The Risk of Special Education Teacher Shortage

By Chris Jones and Nadia Pflaum

Jamie Moffitt had a substitute teacher job lined up at Rose Springs Elementary in Tooele County. She was excited — she was about to do what she’d always wanted to do: Work with kids.

The morning, however, started with some concerning warnings from people who greeted her at the school’s front desk. Seasoned school staffers told Moffitt she should change her clothes to something more durable, and she certainly needed to take out her earrings because, by the end of the day, one of the special education students she would be working with would surely rip them out.

Concerned but undeterred, Moffitt entered a classroom as a low-paid para-professional or special needs assistant. She made $600 a month.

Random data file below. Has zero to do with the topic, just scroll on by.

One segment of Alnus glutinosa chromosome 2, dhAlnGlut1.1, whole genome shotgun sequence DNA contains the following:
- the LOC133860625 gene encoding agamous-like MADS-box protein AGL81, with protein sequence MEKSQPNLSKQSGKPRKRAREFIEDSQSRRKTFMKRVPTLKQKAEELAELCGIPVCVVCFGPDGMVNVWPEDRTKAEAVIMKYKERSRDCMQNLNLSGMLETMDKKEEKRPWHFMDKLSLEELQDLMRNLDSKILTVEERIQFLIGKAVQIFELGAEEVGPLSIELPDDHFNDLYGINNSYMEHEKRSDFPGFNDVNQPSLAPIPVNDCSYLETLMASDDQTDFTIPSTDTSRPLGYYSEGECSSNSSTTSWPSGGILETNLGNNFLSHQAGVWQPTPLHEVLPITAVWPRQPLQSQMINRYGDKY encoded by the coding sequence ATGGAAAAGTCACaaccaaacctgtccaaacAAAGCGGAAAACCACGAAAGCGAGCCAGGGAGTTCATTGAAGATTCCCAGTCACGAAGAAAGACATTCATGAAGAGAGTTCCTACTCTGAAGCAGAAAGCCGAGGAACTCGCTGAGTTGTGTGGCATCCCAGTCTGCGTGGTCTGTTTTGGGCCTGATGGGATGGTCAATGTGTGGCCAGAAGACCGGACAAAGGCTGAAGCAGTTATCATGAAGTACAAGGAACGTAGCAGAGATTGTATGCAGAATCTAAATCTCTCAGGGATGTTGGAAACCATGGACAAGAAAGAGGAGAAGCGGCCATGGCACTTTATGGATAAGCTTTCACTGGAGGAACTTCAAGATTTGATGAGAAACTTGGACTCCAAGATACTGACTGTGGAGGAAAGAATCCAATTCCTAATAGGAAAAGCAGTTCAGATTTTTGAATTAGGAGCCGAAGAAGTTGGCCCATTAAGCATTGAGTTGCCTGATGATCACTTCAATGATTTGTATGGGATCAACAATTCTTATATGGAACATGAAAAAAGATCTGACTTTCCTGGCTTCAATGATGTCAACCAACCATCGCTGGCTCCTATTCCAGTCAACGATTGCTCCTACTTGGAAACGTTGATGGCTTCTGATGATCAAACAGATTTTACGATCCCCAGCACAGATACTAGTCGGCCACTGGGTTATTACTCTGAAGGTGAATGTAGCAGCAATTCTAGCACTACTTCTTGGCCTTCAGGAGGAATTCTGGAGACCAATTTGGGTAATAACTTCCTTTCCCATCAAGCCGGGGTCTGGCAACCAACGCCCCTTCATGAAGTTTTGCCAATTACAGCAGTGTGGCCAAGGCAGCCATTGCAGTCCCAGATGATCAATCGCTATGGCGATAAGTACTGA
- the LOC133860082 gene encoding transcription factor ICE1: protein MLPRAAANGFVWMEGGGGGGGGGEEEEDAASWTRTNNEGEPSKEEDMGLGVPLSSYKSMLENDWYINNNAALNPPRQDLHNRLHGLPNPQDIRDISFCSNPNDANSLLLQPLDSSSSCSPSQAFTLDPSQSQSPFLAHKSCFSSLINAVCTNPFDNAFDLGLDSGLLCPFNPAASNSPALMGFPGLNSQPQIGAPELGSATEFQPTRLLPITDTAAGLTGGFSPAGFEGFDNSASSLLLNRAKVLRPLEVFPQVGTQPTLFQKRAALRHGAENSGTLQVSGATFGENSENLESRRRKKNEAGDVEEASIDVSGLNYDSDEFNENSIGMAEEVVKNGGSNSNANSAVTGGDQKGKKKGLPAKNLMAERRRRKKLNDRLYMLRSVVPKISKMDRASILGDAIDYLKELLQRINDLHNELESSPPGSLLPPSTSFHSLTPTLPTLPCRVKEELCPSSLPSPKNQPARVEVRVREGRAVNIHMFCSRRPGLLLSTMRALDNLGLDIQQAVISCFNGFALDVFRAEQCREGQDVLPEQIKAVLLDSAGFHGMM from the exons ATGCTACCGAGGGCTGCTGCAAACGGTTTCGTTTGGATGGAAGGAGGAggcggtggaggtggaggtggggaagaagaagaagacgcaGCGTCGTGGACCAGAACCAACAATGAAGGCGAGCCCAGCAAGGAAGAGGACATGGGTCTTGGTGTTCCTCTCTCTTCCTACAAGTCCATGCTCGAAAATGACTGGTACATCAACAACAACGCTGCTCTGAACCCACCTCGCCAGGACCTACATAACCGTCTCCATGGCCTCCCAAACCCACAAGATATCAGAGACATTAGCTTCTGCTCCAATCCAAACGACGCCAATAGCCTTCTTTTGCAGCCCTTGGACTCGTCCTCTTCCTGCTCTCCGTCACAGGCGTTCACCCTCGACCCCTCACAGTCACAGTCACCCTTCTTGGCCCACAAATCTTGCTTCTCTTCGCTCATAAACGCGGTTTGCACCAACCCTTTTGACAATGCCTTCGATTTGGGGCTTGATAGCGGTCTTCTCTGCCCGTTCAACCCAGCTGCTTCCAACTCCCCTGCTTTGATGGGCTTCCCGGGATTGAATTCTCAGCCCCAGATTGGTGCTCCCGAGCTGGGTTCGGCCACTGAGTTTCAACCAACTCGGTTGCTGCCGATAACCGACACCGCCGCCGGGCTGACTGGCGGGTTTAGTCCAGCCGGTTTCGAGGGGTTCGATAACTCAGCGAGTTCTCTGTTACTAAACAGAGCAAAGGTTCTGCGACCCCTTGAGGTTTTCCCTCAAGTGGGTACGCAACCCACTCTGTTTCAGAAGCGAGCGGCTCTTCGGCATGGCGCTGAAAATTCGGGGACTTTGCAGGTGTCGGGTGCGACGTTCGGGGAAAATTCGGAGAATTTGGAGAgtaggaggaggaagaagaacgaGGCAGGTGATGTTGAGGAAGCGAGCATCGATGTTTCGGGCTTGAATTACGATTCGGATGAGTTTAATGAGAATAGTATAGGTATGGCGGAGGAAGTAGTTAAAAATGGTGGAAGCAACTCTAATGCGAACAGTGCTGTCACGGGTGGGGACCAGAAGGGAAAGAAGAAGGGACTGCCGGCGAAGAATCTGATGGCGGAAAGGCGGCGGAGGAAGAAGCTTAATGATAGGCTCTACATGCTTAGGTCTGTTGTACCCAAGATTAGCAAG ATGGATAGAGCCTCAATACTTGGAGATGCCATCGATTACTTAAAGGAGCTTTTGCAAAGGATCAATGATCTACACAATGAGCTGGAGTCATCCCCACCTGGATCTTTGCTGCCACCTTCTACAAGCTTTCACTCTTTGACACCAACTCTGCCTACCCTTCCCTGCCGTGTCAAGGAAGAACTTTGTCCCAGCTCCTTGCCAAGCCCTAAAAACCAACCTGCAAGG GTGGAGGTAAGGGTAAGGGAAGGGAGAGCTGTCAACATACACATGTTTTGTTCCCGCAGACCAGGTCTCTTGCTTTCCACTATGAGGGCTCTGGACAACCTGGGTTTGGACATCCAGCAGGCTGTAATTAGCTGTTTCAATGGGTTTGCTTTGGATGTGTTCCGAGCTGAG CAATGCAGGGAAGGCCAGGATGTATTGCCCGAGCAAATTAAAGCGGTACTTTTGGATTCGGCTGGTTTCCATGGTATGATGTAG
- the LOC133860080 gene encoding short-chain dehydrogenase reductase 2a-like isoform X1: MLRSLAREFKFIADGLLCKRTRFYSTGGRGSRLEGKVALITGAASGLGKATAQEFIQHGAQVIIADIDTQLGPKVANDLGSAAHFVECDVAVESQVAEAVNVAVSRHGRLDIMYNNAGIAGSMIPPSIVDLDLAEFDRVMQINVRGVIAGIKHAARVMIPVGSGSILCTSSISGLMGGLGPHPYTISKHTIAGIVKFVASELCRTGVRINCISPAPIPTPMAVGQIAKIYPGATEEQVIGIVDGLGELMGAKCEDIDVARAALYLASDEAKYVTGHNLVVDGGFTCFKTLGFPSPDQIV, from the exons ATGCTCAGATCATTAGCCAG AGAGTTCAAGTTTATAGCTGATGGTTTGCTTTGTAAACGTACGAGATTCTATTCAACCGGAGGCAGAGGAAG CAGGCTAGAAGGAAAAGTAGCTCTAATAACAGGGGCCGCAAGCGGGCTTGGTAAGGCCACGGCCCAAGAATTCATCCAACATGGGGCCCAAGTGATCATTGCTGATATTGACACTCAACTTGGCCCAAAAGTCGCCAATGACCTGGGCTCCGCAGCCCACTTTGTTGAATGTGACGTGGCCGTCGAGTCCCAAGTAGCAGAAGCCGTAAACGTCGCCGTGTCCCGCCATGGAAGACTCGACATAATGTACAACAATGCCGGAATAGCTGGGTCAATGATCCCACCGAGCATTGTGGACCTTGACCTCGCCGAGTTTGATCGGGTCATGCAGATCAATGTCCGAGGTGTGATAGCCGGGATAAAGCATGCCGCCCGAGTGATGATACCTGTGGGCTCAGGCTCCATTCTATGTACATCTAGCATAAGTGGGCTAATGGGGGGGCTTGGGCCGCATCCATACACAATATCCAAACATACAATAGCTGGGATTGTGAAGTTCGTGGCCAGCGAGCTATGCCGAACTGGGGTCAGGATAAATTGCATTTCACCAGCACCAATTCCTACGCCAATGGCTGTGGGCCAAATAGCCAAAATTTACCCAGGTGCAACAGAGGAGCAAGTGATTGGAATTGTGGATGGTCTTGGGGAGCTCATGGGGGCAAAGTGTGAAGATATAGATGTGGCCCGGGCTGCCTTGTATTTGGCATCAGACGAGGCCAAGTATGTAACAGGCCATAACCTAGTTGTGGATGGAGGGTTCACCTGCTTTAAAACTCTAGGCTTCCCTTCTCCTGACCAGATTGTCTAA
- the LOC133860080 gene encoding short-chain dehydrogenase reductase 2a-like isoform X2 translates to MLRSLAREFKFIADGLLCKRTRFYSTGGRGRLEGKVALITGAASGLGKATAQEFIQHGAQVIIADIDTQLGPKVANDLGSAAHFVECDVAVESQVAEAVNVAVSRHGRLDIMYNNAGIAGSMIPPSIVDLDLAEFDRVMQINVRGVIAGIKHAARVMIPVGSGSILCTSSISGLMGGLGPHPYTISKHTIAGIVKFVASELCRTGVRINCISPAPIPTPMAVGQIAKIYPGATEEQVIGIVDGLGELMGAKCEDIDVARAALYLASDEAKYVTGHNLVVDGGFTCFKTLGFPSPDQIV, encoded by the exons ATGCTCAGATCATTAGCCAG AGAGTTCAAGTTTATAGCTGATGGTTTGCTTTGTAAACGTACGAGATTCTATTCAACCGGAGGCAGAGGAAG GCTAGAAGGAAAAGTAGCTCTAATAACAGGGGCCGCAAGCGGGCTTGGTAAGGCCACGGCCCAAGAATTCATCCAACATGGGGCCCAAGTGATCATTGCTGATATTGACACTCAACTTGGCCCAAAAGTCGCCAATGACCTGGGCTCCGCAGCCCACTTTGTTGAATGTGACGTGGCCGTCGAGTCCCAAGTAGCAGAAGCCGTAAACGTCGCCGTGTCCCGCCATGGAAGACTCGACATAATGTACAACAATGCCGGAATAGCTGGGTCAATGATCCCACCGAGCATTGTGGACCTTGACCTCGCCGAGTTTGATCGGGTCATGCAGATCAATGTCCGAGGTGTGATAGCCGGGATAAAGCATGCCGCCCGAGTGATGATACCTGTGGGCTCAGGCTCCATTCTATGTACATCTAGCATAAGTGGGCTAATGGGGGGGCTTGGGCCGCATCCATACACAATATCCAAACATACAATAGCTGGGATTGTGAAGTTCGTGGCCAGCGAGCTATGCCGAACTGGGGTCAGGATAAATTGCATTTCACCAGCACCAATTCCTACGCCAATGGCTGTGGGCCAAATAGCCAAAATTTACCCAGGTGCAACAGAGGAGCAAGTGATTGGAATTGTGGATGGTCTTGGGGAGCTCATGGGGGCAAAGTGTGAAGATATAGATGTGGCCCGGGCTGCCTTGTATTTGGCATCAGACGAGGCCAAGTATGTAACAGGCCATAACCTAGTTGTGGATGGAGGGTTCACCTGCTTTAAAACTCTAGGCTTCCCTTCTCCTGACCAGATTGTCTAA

Moffitt says the first day went well — so well, in fact, that by lunch time, the principal had offered her a job.

“I felt really, really good,” Moffitt said.

Those initial feelings of elation soon changed, however, when Moffitt, paired with a student school officials admit was the most challenging in Tooele County, began to be assaulted on a regular basis.

By her sixth month, Moffitt says she had been bitten more than 100 times, had her hair pulled more than 100 times, had suffered three concussions, and had gone to the hospital three times as well. During all of this, Moffitt says she never got any training, with the exception of sexual harassment guidelines.

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